EARLY MEMORIES: A smorgasbord of characters (1)

The most outstanding character I have ever met was an immigrant Polish Jew. He had been an Underground Resistance fighter. He looked as if he had been carved out of a rock face. Late into a couple of nights, he showed me his false identity papers, and told me his experiences. We kept in touch over the succeeding decades.

Regrettably, I did not keep in touch with the Jewish girl from Eastern Europe, who wore a number on her arm, with whom I had been smitten. When her family advised that ‘they’ would not like her to be seen in my company in public spaces, we parted. We had planned to attend a classical music concert on a Sunday in a park. ‘They’ were apparently the local Jewish-Australian community.

Another immigrant European lady, a Lutheran, sought to introduce me to Italian opera. I was not impressed. For example, a woman who was on her death bed became louder and louder; not credible. A short man, who needed to stand on a soapbox, sang his eternal love for a woman whose substantial bosom towered over his head. When I conceded that it was the scene with the elephant which had impressed me most, the attempted acculturation process ceased. But, she remained a close friend.

The irony of life is that I had taken to European classical music from age 17. And I had been a violinist with the K.L. Symphony Orchestra when I left for Australia. And, incredibly, I married an Anglo-Australian girl trained as a singer in Italian opera! She had a lovely voice.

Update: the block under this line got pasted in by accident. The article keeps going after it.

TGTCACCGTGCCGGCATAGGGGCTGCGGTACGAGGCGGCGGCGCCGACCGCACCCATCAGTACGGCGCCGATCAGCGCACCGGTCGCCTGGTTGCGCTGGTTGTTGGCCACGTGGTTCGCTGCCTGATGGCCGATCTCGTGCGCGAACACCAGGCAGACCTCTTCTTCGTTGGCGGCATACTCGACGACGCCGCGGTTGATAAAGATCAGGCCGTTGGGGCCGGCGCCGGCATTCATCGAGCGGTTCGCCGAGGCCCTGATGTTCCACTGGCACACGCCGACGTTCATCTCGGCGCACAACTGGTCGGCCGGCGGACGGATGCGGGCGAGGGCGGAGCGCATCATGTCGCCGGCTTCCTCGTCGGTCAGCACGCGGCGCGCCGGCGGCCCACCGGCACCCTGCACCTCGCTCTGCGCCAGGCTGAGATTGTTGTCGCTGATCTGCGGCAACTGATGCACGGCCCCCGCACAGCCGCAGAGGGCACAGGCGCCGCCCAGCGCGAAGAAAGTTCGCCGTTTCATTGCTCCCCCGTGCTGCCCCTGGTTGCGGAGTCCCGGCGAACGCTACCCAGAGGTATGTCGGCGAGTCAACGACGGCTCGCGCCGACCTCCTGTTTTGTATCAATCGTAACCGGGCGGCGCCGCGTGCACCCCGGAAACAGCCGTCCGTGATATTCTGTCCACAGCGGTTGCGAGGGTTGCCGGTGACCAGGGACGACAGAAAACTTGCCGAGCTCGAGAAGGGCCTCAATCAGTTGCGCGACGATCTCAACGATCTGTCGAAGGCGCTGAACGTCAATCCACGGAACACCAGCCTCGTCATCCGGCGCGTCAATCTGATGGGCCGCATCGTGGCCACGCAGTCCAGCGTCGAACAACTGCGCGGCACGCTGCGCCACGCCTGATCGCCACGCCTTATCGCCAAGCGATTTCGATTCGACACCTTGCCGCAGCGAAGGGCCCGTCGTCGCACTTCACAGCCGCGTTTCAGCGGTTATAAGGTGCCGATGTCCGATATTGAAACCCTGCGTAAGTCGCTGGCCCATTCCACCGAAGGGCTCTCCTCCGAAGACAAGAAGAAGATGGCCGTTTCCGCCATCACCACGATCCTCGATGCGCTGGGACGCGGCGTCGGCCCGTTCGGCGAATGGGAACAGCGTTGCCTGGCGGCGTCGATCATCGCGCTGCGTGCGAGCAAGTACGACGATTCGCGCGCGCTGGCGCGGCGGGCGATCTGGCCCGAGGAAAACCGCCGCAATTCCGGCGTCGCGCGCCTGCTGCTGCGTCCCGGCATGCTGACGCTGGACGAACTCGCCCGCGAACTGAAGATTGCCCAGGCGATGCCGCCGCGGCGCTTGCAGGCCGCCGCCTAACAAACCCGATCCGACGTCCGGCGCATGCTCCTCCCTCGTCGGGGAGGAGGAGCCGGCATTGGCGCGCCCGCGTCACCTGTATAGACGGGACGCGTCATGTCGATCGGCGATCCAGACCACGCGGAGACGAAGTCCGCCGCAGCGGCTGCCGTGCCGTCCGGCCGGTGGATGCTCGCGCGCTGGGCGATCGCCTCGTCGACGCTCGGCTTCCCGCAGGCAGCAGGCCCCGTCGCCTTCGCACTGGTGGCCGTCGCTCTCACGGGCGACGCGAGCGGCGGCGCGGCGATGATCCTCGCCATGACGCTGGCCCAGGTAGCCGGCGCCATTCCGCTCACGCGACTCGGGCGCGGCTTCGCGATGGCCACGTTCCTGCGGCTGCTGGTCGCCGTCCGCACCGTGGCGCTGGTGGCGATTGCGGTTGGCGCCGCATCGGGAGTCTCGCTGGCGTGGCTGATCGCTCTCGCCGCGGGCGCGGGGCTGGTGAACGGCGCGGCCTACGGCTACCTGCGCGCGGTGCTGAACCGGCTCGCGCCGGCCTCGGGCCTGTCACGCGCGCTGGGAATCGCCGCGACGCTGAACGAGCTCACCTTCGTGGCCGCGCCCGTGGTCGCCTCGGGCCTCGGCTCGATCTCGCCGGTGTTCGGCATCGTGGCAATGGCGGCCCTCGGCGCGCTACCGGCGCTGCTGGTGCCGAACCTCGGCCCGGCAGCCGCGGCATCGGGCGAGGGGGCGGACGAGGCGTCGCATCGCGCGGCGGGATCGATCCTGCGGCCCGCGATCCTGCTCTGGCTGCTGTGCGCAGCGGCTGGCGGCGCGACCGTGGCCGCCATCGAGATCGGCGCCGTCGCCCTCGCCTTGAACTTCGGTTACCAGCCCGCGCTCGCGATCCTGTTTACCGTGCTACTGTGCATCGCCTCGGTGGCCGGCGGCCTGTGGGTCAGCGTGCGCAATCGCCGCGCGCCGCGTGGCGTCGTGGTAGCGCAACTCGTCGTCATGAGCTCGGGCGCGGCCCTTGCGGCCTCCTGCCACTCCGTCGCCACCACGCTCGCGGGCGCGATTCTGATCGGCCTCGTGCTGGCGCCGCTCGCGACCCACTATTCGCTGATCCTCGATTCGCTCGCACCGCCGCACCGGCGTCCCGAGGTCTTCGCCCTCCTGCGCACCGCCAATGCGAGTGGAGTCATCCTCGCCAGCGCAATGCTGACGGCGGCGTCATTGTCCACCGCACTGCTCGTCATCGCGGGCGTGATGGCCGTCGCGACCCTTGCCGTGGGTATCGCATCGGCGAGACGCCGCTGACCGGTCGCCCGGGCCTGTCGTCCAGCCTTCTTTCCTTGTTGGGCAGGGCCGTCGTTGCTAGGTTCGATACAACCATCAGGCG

Another of my memorable characters was from Slovakia/Hungary. He had marched, as a member of a work unit, with the Nazis into Russia; and marched out again. 20 million Russians had reportedly been killed in that campaign.

Then there were a Hungarian and also a Czech who had just escaped the Soviet invasion of their nations. My habit of collecting interesting (and intelligent) ‘foreigners’ enriched me.

There was also a very noisy Greek-Australian who liked to throw out the names of the great philosophers he was studying, while ‘parading’ in Union House. In the light of the then prevailing antipathy to non-British people, he was courageous. Progressively, the ‘wogs’ of yesteryear were finding their place in the sun.

In the late 1940s, at the first international gathering of students at my university, there were just over 20 nationalities (or ethnicities) within about 85 attendees. One of them was a Mexican, another, a Thai; both were my friends.

It was easy talking with all these notable characters. They were indubitably rich in their backgrounds. If more of us knew what some people have to go through during their lives, would we not be richer in thought and understanding?